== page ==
Health In Focus
  • Inflammation is a natural, protective response of our immune system in response to injury or infection.
  • When the inflammatory response goes out of control as it happens during sepsis, it becomes harmful inflammation.
  • Sepsis can have disastrous consequences unless effectively and promptly treated.
  • Scientists have discovered a new umbilical cord factor, termed nNIF, that is found to be effective in controlling sepsis.

The Normal Inflammatory Response An inflammatory response is the immune system's normal protective mechanism to deal with infections.

The key role of inflammation is to eliminate or neutralize the cause of injury and undo some of its damaging effects.
New Umbilical Cord Factor (nNIF) Discovered That Could Treat Sepsis

The cardinal signs of inflammation described in medical texts include redness (rubor), swelling (tumor), pain (dolor) and increased temperature (calor) over the affected area. These indicate that the immune system is active and is mounting a defense against the offending agent. To this is generally added a fifth sign, namely 'loss of function' of the affected part.

For instance, the inflammatory response to microbial agents aims to kill them, neutralize their adverse effects and check their spread within the body.

In addition, it is also critical for repairing the tissues damaged or destroyed by bacteria.

Sepsis - Uncontrolled Inflammation Not all inflammatory responses may have a protective or positive role, and in some cases, the initial positive effect of inflammation is overshadowed by unexpected adverse results.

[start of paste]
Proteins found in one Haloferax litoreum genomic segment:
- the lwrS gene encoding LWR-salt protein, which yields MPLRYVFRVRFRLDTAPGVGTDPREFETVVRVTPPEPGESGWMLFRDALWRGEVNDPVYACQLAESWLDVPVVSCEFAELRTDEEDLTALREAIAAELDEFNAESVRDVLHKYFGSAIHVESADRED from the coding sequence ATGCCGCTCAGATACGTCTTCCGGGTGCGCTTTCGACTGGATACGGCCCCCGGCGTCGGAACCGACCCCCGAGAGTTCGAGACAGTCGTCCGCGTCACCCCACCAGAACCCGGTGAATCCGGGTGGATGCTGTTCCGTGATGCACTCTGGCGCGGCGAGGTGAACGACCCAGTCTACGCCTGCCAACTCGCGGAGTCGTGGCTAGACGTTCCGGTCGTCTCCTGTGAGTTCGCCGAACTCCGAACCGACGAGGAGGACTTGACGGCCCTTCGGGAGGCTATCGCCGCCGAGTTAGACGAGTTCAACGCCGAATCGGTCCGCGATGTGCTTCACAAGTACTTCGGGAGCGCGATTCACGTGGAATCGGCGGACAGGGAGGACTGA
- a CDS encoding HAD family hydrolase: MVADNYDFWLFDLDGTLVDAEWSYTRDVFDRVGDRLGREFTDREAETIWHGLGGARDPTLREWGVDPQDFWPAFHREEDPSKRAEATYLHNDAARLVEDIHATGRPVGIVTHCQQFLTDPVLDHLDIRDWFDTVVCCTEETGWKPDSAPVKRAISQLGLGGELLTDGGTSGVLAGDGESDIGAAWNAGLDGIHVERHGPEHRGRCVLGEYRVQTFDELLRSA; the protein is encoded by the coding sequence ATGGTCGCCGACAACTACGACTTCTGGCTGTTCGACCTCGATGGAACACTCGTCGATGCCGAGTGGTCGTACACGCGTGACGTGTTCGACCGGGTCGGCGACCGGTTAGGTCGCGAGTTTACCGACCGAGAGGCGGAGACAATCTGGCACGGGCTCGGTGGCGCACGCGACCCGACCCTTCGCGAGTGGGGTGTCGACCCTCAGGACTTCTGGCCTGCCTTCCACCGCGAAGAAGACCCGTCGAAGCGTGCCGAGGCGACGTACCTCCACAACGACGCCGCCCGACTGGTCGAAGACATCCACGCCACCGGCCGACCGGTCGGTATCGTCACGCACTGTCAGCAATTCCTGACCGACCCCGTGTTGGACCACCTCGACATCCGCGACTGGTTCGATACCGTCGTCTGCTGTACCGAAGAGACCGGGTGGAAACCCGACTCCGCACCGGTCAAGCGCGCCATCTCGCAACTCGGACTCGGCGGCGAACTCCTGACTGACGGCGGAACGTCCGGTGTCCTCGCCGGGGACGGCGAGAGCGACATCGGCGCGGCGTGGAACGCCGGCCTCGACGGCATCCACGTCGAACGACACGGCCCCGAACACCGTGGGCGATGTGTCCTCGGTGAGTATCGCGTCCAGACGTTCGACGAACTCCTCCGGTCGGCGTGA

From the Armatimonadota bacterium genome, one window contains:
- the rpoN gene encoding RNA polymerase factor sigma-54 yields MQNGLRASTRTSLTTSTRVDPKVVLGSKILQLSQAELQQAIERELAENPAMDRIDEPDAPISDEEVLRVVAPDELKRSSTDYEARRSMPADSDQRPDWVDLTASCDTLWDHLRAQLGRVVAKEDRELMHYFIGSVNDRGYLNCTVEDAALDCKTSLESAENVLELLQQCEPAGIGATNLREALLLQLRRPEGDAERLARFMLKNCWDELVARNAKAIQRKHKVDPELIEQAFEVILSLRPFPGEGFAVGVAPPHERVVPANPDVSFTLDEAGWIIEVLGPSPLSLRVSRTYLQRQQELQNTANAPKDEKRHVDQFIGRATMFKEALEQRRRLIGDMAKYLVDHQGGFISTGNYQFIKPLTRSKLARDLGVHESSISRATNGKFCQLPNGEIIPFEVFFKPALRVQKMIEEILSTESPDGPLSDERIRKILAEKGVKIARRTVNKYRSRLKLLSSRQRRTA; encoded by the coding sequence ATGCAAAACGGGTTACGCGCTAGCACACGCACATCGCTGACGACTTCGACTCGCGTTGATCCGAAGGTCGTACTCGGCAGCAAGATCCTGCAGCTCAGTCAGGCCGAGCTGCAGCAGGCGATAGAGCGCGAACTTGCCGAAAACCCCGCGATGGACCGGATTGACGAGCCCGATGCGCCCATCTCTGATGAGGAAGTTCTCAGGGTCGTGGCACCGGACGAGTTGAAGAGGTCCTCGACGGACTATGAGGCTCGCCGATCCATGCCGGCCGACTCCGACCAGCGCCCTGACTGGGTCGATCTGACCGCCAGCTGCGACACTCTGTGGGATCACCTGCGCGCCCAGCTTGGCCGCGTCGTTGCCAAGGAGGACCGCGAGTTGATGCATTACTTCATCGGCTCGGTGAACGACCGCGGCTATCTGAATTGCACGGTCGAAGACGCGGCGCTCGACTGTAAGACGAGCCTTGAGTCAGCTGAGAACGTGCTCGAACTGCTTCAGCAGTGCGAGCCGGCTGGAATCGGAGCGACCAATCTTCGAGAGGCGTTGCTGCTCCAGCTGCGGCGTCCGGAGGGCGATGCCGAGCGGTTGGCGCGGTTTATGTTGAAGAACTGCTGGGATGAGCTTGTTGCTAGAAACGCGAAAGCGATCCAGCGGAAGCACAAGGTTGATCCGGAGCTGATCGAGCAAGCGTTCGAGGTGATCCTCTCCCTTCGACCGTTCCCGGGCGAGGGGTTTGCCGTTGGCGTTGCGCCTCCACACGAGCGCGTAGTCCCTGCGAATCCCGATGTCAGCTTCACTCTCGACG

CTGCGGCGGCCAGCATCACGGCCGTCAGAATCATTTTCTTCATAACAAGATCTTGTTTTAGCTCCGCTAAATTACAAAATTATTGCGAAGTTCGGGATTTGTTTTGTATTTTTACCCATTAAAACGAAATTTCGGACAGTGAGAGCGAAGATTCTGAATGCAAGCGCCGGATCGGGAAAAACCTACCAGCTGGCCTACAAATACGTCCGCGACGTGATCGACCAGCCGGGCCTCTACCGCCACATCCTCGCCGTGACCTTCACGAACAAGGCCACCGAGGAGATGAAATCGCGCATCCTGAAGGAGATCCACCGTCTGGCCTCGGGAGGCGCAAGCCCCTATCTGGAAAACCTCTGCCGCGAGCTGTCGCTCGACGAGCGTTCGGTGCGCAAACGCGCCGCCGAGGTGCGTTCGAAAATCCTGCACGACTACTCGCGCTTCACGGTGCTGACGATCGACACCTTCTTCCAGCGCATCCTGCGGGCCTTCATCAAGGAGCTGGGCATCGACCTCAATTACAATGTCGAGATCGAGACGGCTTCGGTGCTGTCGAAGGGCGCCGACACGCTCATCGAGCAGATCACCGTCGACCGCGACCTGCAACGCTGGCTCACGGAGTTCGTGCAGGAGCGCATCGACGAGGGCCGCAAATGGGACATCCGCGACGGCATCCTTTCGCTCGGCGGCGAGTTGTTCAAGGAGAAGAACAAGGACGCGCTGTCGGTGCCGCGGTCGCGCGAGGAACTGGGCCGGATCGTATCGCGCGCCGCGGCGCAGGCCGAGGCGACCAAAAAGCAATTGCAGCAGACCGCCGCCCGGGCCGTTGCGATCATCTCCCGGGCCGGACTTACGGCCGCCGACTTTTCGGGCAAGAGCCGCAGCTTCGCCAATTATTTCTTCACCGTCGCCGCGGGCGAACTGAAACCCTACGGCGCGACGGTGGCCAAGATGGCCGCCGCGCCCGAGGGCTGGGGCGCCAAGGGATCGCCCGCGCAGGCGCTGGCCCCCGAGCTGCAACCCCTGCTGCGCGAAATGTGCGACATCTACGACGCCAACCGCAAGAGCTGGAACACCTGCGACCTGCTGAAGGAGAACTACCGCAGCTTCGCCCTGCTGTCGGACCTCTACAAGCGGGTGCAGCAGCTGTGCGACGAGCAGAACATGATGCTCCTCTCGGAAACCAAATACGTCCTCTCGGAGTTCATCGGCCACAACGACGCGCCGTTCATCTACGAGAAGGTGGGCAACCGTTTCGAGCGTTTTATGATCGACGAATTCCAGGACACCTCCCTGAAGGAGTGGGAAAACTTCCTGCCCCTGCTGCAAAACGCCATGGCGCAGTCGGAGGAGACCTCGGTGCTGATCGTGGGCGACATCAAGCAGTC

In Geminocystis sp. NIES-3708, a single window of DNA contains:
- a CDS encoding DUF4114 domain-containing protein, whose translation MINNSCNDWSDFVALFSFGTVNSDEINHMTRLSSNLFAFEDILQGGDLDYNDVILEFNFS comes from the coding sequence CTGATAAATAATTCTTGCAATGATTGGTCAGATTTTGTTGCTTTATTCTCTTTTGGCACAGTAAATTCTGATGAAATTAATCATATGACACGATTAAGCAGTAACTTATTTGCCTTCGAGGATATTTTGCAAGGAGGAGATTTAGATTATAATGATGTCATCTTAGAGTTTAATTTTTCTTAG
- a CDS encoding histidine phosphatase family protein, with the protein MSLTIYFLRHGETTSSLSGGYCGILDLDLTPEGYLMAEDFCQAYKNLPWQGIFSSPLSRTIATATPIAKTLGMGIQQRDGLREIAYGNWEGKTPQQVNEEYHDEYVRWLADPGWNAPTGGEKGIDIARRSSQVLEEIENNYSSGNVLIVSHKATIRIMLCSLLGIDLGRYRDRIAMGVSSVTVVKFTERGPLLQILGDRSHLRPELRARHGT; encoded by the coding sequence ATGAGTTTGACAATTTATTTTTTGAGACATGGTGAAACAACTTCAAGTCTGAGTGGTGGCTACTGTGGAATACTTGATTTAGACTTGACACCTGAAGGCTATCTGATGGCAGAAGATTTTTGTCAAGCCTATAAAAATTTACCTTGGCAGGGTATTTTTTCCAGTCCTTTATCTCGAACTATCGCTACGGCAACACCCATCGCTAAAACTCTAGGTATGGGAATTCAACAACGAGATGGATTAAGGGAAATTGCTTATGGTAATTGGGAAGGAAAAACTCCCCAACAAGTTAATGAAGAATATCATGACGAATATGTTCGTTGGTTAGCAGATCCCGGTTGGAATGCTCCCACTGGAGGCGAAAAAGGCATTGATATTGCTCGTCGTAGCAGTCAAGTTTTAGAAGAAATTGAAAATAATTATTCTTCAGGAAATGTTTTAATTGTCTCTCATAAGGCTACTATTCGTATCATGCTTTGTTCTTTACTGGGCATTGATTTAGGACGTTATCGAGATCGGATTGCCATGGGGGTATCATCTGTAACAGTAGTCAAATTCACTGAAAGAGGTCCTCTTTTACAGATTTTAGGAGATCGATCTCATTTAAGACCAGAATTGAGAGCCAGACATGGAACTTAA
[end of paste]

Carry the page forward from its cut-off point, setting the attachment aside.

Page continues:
In severe bacterial infections referred to as sepsis the huge microbial load and their toxins in the blood stimulate the formation of enormous quantities of proinflammatory factors called cytokines. High levels of these cytokines can lead to serious consequences on the body that may be lethal. The study details about nNIF, an umbilical cord factor that inhibits one of the components of the inflammatory response, and keeps inflammation under check.

nNIF - the Cord Factor That Controls Sepsis Guy Zimmerman, M.D., professor of internal medicine and senior author carried out this investigation along with lead author and associate professor of pediatrics, Christian Con Yost, M.D., and their colleagues at the University of Utah School of Medicine.

They isolated a factor in cord blood called neonatal NET inhibitory factor (nNIF) that inhibited the formation of a specific component of the inflammatory response, called NETs (neutrophil extracellular traps). NETs are believed to help the body fight infectious bacteria and viruses, but they can also cause damage to blood vessels and organs during sepsis.

This cord blood factor is found for just a brief period after birth. It circulates in the umbilical cord blood, and persists in the baby's bloodstream only for up to two weeks after birth, and then disappears.

Yost's team found a similar, but less potent, anti-inflammatory agent in the placenta. The transient nature of these factors probably is due to the fact that inflammation in the delicate system of the neonate should be controlled tightly without being allowed to go out of control.